The oil and gas industry’s outlook was decidedly different as the pandemic’s ravaging effects on the global economy were becoming clear in 2020. After many years of steady growth, companies revised growth downward and postponed or canceled projects.

The cost of renewable energy sources like wind and solar were also rapidly declining to levels competitive with fossil fuels. Progressive climate policies in Europe and, eventually, the United States added greater uncertainty about fossil fuels’ role in everything from power grids to transportation.

But as the global economy came roaring back, so did demand for oil and gas. Amid the record profits that fossil fuel companies made last year, some also extended timelines for production further into the future, in essence reneging on pledges to transition their businesses, however slowly, toward renewable energy.

BP recently revised its plan to cut production by 40% by 2030, setting a new target of 25%. The company’s stock price surged on the news. Shell said it would leave its renewable energy spending at 2022 levels rather than continue the company’s expansion in wind, solar and biofuels.

Less subject to public scrutiny are the national oil companies of countries such as Norway, Saudi Arabia and the United Arab Emirates, which made profits even greater than those of private multinationals.

Oil and gas projects either approved in 2022 or slated to be approved between 2023 and 2025 could cause 70 gigatons of carbon dioxide emissions over the course of their life spans, according to an analysis by Oil Change International, an advocacy group. That amount is equivalent to more than 30 times the United States’ total carbon dioxide emissions in 2021.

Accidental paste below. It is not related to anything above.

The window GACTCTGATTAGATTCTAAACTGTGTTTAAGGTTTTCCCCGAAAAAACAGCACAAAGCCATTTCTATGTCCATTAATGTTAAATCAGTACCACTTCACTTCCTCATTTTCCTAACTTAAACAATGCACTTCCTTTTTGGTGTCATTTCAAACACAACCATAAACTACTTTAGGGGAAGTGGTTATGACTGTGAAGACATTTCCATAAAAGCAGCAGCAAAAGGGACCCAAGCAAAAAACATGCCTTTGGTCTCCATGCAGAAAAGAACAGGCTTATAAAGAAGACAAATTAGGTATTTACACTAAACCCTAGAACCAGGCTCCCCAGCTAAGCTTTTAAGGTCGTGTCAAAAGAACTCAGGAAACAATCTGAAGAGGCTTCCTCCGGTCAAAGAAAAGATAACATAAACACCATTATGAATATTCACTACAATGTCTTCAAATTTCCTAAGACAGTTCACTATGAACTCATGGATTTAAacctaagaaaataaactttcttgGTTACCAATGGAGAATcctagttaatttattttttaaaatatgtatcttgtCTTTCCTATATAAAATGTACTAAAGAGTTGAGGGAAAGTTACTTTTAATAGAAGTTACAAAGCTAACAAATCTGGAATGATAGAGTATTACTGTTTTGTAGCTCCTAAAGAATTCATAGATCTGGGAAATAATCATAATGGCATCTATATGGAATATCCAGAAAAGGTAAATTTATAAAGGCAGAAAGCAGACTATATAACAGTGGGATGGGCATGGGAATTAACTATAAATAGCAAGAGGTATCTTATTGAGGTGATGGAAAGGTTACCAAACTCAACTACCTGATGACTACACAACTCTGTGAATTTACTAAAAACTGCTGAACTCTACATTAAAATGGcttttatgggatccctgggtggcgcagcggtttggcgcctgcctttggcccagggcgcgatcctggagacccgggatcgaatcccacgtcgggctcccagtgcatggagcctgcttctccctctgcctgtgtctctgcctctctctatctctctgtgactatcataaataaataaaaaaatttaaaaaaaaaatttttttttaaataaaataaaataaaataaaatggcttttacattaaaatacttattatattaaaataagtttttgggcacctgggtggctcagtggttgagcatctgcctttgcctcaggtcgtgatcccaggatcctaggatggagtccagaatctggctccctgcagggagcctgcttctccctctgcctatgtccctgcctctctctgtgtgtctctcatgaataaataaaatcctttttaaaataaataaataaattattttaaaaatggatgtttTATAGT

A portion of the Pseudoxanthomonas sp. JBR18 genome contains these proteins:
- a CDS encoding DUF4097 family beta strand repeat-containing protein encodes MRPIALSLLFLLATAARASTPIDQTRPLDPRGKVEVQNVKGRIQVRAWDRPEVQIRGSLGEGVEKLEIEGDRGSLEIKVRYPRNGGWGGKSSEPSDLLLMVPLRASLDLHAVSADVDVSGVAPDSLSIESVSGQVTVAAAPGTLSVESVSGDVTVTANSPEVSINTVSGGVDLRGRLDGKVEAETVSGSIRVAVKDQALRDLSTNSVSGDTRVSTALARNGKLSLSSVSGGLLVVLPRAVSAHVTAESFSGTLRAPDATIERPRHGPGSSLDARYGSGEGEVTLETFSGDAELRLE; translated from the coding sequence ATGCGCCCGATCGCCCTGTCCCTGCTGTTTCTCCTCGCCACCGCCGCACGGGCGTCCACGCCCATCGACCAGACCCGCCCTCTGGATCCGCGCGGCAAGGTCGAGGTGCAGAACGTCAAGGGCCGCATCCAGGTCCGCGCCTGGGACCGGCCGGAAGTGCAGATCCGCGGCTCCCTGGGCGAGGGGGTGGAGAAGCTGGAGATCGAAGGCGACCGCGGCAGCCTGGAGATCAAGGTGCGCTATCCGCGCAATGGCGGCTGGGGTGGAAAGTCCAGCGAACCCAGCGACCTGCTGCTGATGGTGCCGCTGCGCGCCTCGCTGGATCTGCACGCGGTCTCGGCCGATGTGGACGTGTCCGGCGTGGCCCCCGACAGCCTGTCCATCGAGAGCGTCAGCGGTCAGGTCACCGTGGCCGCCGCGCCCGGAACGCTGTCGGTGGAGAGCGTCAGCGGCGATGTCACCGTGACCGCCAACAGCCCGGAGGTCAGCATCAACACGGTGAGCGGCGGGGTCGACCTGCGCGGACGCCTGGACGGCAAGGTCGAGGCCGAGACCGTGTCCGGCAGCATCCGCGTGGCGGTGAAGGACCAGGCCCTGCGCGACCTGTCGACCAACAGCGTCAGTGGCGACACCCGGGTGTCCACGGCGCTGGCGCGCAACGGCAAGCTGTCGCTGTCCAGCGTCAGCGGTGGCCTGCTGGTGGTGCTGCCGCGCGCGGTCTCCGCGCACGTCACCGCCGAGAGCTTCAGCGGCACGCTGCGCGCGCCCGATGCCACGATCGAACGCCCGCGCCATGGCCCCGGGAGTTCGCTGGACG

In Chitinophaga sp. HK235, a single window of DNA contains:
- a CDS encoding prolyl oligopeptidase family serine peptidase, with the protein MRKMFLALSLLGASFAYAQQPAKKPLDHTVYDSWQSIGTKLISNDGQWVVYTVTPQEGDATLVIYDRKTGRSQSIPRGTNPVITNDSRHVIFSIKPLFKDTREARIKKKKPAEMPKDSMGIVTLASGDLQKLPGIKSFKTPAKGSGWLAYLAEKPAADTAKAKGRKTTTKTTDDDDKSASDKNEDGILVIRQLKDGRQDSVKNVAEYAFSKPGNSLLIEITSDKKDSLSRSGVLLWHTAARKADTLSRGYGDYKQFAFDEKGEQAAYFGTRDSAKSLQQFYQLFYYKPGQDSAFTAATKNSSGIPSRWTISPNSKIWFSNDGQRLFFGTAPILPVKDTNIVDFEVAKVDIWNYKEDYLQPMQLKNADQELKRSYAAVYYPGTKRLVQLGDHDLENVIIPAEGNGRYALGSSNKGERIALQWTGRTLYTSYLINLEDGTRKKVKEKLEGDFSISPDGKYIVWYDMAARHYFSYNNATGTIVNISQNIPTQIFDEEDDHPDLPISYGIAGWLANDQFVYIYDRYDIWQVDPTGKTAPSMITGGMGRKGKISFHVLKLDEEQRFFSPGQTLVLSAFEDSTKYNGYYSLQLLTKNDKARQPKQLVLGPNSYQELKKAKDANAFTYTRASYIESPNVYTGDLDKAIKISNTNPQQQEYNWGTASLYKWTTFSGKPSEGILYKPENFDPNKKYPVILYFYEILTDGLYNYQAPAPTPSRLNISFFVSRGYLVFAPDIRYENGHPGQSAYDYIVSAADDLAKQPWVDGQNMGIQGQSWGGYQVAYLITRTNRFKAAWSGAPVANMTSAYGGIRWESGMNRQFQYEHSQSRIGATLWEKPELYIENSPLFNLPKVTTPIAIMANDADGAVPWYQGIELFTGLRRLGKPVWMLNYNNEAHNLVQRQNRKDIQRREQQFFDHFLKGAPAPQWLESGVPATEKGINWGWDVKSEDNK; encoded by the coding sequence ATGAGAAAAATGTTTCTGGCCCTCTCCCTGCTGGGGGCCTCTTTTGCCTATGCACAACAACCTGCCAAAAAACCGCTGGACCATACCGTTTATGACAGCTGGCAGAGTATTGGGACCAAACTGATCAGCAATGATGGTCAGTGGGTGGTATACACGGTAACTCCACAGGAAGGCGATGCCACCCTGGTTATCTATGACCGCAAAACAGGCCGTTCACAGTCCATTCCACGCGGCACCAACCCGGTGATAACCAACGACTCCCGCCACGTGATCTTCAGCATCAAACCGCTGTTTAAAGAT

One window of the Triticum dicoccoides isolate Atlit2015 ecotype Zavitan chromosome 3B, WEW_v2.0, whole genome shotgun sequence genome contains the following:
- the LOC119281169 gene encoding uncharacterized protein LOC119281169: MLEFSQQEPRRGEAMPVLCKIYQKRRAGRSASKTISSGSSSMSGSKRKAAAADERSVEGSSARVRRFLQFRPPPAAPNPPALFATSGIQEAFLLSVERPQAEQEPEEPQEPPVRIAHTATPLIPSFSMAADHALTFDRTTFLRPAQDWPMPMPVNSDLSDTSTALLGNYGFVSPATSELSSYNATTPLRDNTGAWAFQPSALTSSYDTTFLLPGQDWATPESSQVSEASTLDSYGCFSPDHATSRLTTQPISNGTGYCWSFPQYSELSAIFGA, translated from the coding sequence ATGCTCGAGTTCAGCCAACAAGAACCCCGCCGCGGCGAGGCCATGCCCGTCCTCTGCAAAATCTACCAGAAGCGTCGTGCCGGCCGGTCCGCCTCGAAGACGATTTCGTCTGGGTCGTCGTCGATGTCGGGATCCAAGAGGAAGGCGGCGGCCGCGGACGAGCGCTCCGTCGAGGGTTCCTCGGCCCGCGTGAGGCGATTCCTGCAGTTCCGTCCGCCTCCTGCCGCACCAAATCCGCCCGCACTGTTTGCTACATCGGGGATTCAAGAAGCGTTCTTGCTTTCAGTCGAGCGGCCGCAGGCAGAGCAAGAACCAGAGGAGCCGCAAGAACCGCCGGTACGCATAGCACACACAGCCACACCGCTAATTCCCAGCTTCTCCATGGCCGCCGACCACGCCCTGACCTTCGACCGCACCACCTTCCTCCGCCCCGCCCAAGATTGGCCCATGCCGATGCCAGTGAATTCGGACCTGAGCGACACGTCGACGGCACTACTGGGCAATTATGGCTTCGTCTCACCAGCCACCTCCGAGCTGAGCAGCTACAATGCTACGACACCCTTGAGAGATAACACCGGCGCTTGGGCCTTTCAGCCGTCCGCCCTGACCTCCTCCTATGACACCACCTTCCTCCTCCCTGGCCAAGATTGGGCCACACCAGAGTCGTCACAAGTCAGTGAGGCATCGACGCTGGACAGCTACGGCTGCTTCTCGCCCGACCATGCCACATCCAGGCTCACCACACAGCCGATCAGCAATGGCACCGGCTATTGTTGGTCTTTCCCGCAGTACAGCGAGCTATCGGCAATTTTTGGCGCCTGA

Trillions of dollars are now being invested in fossil fuel infrastructure, said Michael Lazarus, a scientist and research director at the Stockholm Environment Institute, a scientific research group monitoring fossil fuel projects.

“A lot of this build-out is poised to come on board toward the end of this decade, when we really need to be on a declining path away from fossil fuels,” Lazarus said. “Oil and gas companies are essentially banking on demand remaining as high then as it is now.”

Without policy that directly seeks to limit both production of fossil fuels as well as demand for them, he said, there is a higher chance that the companies’ gamble will pay off.

Even in the United States, where the Biden administration’s historic climate legislation from last year is unleashing hundreds of billions of dollars into the renewable energy industry, the production and demand of both oil and gas are forecast to grow.

“It’s not like the US is one of many actors; it has become the world’s largest oil and gas producer,” Lazarus said. “All signs are that Washington is intent on retaining that position. Is that showing climate leadership? There is a fundamental contradiction there that has to be pointed out.”

This article originally appeared in The New York Times.